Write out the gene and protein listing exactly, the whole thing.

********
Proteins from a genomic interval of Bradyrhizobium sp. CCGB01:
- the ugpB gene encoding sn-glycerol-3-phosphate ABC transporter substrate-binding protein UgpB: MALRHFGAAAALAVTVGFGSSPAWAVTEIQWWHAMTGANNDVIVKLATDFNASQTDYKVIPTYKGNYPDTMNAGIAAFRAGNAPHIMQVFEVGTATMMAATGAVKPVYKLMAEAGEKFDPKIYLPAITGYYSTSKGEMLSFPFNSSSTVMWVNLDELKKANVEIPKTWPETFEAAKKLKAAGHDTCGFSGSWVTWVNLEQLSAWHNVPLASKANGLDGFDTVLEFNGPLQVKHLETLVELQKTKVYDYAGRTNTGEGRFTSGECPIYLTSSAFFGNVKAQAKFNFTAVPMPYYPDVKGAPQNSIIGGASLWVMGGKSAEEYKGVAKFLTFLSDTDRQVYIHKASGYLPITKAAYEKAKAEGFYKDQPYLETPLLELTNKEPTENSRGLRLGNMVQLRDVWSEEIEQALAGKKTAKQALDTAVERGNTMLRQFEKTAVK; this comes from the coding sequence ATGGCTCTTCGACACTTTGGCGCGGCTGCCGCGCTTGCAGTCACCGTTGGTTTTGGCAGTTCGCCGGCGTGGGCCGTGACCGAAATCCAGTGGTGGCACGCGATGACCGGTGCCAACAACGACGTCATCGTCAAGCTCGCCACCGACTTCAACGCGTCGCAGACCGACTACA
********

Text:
Proteins from a genomic interval of Bradyrhizobium sp. CCGB01:
- the ugpB gene encoding sn-glycerol-3-phosphate ABC transporter substrate-binding protein UgpB: MALRHFGAAAALAVTVGFGSSPAWAVTEIQWWHAMTGANNDVIVKLATDFNASQTDYKVIPTYKGNYPDTMNAGIAAFRAGNAPHIMQVFEVGTATMMAATGAVKPVYKLMAEAGEKFDPKIYLPAITGYYSTSKGEMLSFPFNSSSTVMWVNLDELKKANVEIPKTWPETFEAAKKLKAAGHDTCGFSGSWVTWVNLEQLSAWHNVPLASKANGLDGFDTVLEFNGPLQVKHLETLVELQKTKVYDYAGRTNTGEGRFTSGECPIYLTSSAFFGNVKAQAKFNFTAVPMPYYPDVKGAPQNSIIGGASLWVMGGKSAEEYKGVAKFLTFLSDTDRQVYIHKASGYLPITKAAYEKAKAEGFYKDQPYLETPLLELTNKEPTENSRGLRLGNMVQLRDVWSEEIEQALAGKKTAKQALDTAVERGNTMLRQFEKTAVK; this comes from the coding sequence ATGGCTCTTCGACACTTTGGCGCGGCTGCCGCGCTTGCAGTCACCGTTGGTTTTGGCAGTTCGCCGGCGTGGGCCGTGACCGAAATCCAGTGGTGGCACGCGATGACCGGTGCCAACAACGACGTCATCGTCAAGCTCGCCACCGACTTCAACGCGTCGCAGACCGACTACA